WASHINGTON BUREAU — Sen. Max Baucus is gearing up to release a health reform bill proposal that calls for making a network of nonprofit health coverage cooperatives an alternative to a government-run health plan.
The office of Sen. Max Baucus, D-Mont., chairman of the Senate Finance Committee, has prepared a preliminary outline of the bill for a meeting of the committee’s 6-member bipartisan health reform subgroup.
The proposal, as described in a version of the outline obtained by National Underwriter, would impose a tax on the health carriers that offer the most expensive plans. This apparently is an alternative to proposals to impose a direct tax on the people who have the so-called “Cadillac plans.” The tax would raise about $180 billion over the next 10 years, according to the preliminary bill outline
The proposal would also impose a fee on all health insurance companies according to their market share.
The preliminary outline obtained by National Underwriter does not include the “Community Living Assistance Services and Supports Act” or CLASS Act, which would create a long term care insurance entitlement system. A CLASS Act provision is included in the Senate Health, Education, Labor and Pension Committee health reform proposal.
The Senate Finance Committee draft would require health insurance plans serving the individual market to offer coverage on a guaranteed basis starting Jan. 1, 2013. It would prohibit insurance companies from excluding coverage for pre-existing conditions.
Moreover, limited benefit plans and lifetime limits would be prohibited, and health insurance companies would be prohibited from rescinding health coverage.
Health insurance premiums would be allowed to vary based only on tobacco use, age, and family composition, according to the draft. Premiums could also vary to reflect geographic differences. Taking all these factors together, premiums could vary by up to 7.5 to 1.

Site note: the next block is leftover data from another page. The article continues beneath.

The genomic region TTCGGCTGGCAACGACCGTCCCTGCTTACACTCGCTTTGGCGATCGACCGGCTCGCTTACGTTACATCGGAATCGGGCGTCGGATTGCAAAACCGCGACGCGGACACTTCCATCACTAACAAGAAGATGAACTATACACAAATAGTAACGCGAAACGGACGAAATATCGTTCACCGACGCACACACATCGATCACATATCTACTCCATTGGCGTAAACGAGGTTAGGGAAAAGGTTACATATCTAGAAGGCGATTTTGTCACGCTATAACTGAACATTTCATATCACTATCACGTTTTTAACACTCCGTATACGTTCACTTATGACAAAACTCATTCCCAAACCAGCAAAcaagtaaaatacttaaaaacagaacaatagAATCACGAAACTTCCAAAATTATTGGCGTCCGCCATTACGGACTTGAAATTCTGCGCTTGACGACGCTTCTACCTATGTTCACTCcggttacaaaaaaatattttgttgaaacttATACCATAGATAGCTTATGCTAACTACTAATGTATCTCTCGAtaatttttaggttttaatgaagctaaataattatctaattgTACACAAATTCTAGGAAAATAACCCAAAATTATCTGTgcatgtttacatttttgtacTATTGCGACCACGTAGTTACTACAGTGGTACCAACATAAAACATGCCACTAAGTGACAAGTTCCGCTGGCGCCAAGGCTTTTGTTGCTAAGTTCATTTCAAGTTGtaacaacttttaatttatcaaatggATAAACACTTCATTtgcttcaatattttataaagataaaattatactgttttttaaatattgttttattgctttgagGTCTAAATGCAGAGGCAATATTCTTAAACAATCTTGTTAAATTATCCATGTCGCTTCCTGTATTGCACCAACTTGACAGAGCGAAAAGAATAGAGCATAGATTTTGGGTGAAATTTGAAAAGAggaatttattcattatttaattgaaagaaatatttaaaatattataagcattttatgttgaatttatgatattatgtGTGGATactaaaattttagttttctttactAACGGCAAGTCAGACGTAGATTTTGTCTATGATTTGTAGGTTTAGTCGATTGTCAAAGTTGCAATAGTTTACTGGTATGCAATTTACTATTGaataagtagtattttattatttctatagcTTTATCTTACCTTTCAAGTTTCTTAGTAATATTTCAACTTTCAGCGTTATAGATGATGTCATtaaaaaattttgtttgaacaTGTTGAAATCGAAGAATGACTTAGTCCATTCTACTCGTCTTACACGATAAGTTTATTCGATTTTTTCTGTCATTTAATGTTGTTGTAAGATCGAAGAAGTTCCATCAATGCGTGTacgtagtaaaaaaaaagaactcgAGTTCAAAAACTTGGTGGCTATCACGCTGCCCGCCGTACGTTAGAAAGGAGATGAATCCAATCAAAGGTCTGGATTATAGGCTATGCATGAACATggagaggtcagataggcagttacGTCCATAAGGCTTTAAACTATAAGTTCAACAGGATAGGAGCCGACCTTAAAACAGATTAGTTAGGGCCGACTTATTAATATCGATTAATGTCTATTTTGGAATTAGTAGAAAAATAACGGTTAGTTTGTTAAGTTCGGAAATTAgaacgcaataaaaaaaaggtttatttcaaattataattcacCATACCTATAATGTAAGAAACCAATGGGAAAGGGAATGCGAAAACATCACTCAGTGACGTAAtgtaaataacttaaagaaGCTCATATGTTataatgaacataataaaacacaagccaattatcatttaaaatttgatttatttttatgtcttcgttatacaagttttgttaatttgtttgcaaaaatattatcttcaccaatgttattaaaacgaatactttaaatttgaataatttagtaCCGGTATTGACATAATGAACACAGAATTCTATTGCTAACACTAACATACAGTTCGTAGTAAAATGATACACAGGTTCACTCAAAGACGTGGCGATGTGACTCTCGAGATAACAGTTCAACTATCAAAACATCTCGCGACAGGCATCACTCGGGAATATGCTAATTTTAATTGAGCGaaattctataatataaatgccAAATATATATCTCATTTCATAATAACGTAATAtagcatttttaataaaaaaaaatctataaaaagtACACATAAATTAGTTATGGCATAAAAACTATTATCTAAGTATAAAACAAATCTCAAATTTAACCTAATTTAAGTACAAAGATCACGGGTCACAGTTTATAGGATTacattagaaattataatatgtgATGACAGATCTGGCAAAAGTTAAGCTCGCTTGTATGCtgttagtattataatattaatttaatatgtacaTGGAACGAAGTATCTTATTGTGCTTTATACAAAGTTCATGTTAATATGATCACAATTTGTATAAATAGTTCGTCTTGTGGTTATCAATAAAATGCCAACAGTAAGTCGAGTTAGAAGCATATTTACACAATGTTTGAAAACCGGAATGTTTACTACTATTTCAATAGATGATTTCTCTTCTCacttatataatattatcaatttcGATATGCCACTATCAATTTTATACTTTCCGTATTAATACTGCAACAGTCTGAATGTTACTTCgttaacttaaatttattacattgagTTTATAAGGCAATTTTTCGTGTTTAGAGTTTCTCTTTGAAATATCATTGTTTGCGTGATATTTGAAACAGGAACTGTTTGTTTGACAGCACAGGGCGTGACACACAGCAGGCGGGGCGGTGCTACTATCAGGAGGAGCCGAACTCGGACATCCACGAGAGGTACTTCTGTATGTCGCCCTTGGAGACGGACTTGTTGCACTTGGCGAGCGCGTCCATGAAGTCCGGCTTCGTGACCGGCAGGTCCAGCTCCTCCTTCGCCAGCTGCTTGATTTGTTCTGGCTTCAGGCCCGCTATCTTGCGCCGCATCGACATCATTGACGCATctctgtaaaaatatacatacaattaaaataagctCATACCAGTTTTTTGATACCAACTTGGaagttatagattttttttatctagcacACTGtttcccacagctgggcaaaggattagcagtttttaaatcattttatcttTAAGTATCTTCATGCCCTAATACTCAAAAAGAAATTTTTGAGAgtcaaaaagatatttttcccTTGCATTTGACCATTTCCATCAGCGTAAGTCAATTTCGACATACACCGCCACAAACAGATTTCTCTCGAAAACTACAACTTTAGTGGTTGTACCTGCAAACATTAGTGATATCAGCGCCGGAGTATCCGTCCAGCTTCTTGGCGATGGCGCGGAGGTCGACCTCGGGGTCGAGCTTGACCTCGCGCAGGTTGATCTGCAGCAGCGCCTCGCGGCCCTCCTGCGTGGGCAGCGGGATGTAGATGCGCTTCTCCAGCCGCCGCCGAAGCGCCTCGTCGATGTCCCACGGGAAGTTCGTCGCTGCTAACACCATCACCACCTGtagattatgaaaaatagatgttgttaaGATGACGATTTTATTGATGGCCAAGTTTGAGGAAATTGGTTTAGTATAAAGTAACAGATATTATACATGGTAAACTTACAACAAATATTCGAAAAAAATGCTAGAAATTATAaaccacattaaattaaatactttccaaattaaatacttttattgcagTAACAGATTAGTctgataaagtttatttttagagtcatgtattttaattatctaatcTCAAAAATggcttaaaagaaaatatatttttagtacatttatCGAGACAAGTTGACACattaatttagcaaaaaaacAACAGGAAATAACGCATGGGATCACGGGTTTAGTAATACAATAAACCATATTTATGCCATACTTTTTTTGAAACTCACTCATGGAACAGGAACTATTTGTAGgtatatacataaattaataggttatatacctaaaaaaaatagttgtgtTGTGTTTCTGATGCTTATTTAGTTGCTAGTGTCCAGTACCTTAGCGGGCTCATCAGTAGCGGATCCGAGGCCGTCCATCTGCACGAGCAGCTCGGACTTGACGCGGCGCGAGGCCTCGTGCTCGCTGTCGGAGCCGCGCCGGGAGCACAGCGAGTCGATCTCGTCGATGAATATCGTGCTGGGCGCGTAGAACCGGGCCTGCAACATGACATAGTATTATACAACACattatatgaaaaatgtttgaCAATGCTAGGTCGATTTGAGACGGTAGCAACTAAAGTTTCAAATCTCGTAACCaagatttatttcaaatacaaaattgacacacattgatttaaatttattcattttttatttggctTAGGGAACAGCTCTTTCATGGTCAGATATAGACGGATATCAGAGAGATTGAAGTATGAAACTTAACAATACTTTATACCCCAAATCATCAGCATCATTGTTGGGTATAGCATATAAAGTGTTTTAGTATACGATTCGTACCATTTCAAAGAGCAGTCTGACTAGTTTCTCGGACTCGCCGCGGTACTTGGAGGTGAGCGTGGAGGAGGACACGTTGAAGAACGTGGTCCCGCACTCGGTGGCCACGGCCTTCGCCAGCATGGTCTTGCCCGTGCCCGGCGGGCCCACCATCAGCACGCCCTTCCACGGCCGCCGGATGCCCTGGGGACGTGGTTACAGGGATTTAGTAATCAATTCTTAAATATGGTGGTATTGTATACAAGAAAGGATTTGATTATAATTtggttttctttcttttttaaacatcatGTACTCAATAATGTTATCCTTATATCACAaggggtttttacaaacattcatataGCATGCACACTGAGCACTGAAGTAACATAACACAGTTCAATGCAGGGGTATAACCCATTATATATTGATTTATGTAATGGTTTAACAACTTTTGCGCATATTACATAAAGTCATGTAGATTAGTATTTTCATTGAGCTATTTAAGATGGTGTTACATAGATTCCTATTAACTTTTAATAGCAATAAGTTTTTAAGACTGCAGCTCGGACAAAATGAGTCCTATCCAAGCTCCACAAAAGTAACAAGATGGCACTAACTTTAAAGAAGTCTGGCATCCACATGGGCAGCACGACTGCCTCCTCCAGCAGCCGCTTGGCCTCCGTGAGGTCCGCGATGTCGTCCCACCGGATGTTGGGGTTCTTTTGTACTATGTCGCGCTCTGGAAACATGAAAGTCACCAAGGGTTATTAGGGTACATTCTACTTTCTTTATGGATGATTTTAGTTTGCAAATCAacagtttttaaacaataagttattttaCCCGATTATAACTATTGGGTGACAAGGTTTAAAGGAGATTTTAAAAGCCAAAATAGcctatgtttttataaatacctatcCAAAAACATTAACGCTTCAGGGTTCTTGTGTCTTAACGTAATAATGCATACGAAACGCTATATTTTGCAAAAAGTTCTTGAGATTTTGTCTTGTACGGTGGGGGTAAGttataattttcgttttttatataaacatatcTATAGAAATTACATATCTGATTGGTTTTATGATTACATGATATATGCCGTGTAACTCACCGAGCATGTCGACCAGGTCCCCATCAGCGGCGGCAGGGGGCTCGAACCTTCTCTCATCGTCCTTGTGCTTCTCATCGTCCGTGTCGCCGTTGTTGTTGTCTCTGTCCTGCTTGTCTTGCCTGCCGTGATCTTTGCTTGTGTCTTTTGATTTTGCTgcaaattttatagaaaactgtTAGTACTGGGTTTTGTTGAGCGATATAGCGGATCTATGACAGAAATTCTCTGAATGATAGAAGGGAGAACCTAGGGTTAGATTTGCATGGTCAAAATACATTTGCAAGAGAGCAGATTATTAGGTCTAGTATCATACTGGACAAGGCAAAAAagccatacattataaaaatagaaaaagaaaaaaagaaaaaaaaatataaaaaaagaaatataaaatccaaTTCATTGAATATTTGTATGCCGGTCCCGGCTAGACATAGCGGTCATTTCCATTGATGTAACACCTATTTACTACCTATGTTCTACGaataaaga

Individuals with current coverage in the non-group market would be allowed to keep what they now have.
The rules for the small group market would be the same as those for the non-group market, except that they would be phased in over a period of up to 5 years beginning Jan. 1, 2013.
Under the proposal, some states may enact reforms quicker but others may take the entire 5 years.
For purposes of these reforms, a small group would be defined as 1 to 50 employees, or up to 100 depending on state law. In 2017, states must develop a phase-in schedule, not to exceed 5 years, for incorporating larger groups, up to 100 employees.
The draft bill would require drug manufacturers to provide a 50% discount off the negotiated price for brand-name drugs covered on plan formularies when beneficiaries enter the “doughnut,” or the coverage gap now part of the Part D prescription drug benefit under Medicare.
Beneficiaries are eligible provided they do not qualify for low-income subsidies, do not have employer-sponsored coverage or do not pay higher Medicare premiums under Part B or Part D.
It would also require states by 2010 to establish an ombudsman office to act as a consumer advocate for those with private coverage in the individual and small group markets. Policyholders whose health insurers have rejected claims and who have exhausted internal appeals would be able to access the ombudsman office for assistance.
Also in 2010, according to the draft, states would establish an exchange to provide easier, more efficient comparison of health insurance plan benefits and premium costs.
“We’re encouraged by the chairman’s proposal, which seems to generally build on the employer-provided system,” says Joel Kopperud, a government affairs director for the Council of Insurance Agents and Brokers, Washington.
Kopperud says it remains unclear under the draft how the proposed coops would be designed, “but we are hopeful that they would be established in a way that competes fairly with the private market.”
“We remain very concerned that any new taxes or fees on insurance plans will ultimately be passed on to the consumer,” Kopperud says. “We recognize that there a lot of work remains, and we hope that bipartisan consensus can be achieved on a solution that preserves employer-provided coverage.”
Analysts at Washington Analysis, Washington, are warning that while Baucus hopes to start work within his committee on his draft beginning next week, key members of the group of 6, Sen. Charles Grassley, R-Iowa, the highest-ranking Republican on the committee, and Sen. Michael Enzi, R-Wyo., the highest-ranking Republican member of the Senate HELP Committee, “have neither discarded their opposition to liberal efforts nor the requirements on what it would take for them to support a measure. Yet they still maintain they are not walking away from the negotiations…. We doubt either will bless a bill from the Gang of Six, but the odds still favor support from Sen. Olympia Snowe, R-Maine.”